During Howell’s first public court session in a riot-related case since the Jan. 6 unrest, the judge — a former Senate Judiciary Committee counsel — appeared to be brimming with anger over the assault on the Capitol. She repeatedly emphasized that the rioters not only disrespected the historic building, but were also engaged in an attempt to undermine the Constitution.
“His entitled behavior that he exhibited in videos and photographs when inside the Capitol show a total disregard for the law, a total disregard for the U.S. Constitution,” said Howell, an appointee of President Barack Obama. “This violence disrupted a constitutional function of Congress.”
Howell commented that the events at the Capitol three weeks ago struck fear into the hearts of lawmakers, staff and members of the media. She also said the rioters had transformed life in Washington, leading to the deployment of thousands of National Guard troops and the placement of crowd-control fencing cutting off much of the downtown.
“What happened on that day in the U.S. Capitol was criminal activity that is destined to go down in the history books of our country. … This was not a peaceful protest,” the judge declared. “We’re still living here in Washington, D.C., with the consequences of the violence in which this defendant is accused to have participated.”
The judge seemed particularly provoked by Barnett’s brash, ostentatious behavior, describing as evidence that he was likely to defy any court order about how to behave while on release.
“He not only entered the Capitol without authorization, but he strutted into the office of Speaker of the House Nancy Pelosi,” Howell said. “He felt so entitled, he put his feet on the desk. He felt so entitled, he picked up her mail and walked off with a piece of mail.”
While the judge called the charges against Barnett “gravely serious,” they are actually relatively modest. Others who took part in the riot face a slew of charges, including assaulting police with a dangerous weapon, obstruction of Congress and interfering with police during civil disorder. Prosecutors say they’re also considering filing sedition charges against some rioters.
Howell also let loose on Barnett’s attorney, Anthony Siano, over a letter he sent the court earlier this month complaining about the actions of prosecutors relating to their appeal of the ruling by the magistrate in Fayetteville, Ark., that allowed Barnett to be released into the custody of his longtime partner.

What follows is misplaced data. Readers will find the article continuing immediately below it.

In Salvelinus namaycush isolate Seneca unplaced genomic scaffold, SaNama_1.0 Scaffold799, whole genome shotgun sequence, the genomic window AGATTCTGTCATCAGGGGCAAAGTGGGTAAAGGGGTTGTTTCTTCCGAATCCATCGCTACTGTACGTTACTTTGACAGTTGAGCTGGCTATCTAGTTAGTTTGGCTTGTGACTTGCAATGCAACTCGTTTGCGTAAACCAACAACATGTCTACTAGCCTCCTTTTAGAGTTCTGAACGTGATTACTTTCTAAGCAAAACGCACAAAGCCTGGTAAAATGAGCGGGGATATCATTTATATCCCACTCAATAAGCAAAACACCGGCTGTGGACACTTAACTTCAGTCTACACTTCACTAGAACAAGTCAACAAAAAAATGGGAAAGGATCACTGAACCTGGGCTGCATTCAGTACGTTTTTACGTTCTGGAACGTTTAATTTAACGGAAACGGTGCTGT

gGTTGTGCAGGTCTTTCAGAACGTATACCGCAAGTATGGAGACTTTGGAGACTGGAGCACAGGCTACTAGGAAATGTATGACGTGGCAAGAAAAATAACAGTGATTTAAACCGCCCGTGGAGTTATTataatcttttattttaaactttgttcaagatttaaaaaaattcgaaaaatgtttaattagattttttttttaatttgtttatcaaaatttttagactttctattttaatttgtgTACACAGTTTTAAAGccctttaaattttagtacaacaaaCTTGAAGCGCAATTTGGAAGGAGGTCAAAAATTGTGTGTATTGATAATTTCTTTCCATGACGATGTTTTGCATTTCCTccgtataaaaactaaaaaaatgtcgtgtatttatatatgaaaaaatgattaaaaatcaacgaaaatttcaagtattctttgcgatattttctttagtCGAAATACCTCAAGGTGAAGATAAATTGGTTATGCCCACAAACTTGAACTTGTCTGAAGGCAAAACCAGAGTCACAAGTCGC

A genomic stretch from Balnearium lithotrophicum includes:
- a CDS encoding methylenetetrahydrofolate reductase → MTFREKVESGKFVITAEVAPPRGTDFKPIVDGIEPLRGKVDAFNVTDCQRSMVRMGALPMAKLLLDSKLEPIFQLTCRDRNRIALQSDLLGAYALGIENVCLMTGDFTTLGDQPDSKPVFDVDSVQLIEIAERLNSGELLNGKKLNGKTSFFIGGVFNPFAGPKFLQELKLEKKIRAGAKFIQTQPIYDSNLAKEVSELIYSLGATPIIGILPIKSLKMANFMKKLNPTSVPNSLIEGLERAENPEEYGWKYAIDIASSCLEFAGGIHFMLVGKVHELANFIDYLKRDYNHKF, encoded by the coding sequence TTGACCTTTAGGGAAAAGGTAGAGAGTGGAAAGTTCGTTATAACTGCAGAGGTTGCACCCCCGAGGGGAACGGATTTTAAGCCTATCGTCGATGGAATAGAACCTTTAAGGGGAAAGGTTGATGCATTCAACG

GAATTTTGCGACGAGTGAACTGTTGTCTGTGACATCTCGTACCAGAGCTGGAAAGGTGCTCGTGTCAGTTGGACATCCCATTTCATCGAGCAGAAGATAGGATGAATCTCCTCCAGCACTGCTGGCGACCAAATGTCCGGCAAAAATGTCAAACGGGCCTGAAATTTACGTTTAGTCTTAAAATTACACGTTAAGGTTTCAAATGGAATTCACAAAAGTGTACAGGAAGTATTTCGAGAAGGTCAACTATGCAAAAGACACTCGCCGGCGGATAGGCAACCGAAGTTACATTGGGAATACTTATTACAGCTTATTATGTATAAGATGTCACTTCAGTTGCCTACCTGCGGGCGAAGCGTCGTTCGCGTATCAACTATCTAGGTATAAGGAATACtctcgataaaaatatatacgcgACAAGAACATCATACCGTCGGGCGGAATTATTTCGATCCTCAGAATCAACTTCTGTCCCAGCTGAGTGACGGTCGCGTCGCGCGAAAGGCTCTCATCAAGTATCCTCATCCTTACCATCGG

Siano accused prosecutors of not disclosing that they planned to request that Barnett be transported from Arkansas to Washington and of not telling the court here that Barnett had hired counsel. The lawyer, based in White Plains, N.Y., also complained that he was not sent a copy of the filings related to the appeal until after Howell granted a stay and ordered Barnett brought to D.C.
The judge, however, said those complaints were unjustified.
“I don’t know how you practice in other jurisdictions, Mr. Siano, but I am telling you right now: throwing around accusations of misconduct by opposing counsel is not acceptable here, when it is without merit,” Howell said. “That accusation is both frivolous and without merit. … If you’re going to continue in this case, I caution you about how you conduct yourself, because that letter was wholly inappropriate.”
During the 90-minute hearing, which the participants joined by video and journalists listened to by telephone, the judge also noted — disapprovingly — a vulgar remark Barnett allegedly made about his actions in Pelosi’s office and a sexist slur he directed at the speaker.
Siano downplayed that as overheated political talk. “He had a political hostility to the speaker,” the defense attorney said.
Barnett appears in photos to have been wearing a stun-gun walking stick while in Pelosi’s office, but Siano stressed that there was no evidence Barnett was violent with anyone during the events at the Capitol. He also said an envelope Barnett allegedly took from Pelosi’s desk was empty.
“And that is supposed to make it better?” the judge responded skeptically.
Assistant U.S. Attorney Mary Dohrmann called the evidence against Barnett “truly incontrovertible.”
“He knew exactly what he was doing,” she said.
Perhaps fortunately for Barnett, future proceedings in his case are unlikely to take place before Howell. If he is indicted or pleads guilty to a felony in the case, it will be put up for random assignment.